A recent U.S. Federal Trade Commission Survey revealed that in the last year alone, 9.9 million were victims of identity theft – a figure much higher than originally expected.
Identity theft and identity fraud refer to all types of crimes in which someone wrongfully obtains and uses another persons data in some way that involves fraud or deception, typically for economic gain.
This data may include credit and debit cards, Social Security number, checks, receipts, floppy and compact discs and incoming our outgoing mail including bills, bank statements, pre-approved credit card offers and personal records.
To raise public awareness of this growing problem, Shred-it (www.shredit.com) the worlds largest on-site shredding and recycling company, will be spreading the word about identity theft during the month of October with its second annual Security Month campaign. The campaign is aimed at informing consumers about the potential risks of disposing of important documents such as bills, credit cards and bank statements in non-secure places like garbage bags, trash cans and dumpsters.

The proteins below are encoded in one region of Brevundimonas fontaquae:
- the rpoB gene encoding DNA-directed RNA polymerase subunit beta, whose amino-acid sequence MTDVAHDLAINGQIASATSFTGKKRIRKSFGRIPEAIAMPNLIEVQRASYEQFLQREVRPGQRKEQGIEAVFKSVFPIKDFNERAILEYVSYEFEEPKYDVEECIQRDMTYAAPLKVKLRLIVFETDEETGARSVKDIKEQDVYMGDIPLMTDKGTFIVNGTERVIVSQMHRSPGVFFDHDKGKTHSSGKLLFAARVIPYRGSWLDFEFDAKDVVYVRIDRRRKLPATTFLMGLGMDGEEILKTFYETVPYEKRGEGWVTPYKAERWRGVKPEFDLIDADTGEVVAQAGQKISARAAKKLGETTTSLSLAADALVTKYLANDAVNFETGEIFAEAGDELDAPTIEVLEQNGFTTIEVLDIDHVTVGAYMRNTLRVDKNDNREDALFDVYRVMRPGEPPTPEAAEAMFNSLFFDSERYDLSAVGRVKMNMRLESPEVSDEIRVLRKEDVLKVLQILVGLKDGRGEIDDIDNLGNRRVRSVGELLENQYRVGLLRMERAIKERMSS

Criminals who steal private information from trash receptacles – also known as dumpster diving – or other sources end up victimizing over one million people each year.
These criminals are seeking to obtain documents with your name, address and telephone number. These types of records make it easier for criminals to get control of your accounts and assume your identity.
With the number of victims growing every year, identity theft is an issue that the public is starting to take very seriously, said Greg Brophy, president and founder of Shred-it. Our Security Month campaign is designed to help educate people on ways to avoid being victimized by identity thieves. Guarding personal information, shredding sensitive documents, using a locked mailbox and refusing to disclose personal data to telephone solicitors are among the steps you can take to be proactive in preventing identity theft.
The financial crimes division of the Secret Service estimates that in 1997 consumers lost more than $745 million due to identity theft. On average, victims spend 175-plus hours and $1,000 in out-of-pocket expenses to clear their names.
Shred-its Security Month campaign is also aimed at educating businesses on the importance of protecting the confidential information of their customers and employees.
According to Shred-it, 62 percent of companies admit to having no procedure for reporting stolen company information, while 40 percent do not have a formal security system in place.
Businesses need to be concerned about identity theft to comply with increasingly stringent privacy legislation being implemented in jurisdictions across North America and to mitigate liability exposure. Proper security of information measures will also reduce opportunities for corporate espionage by competitors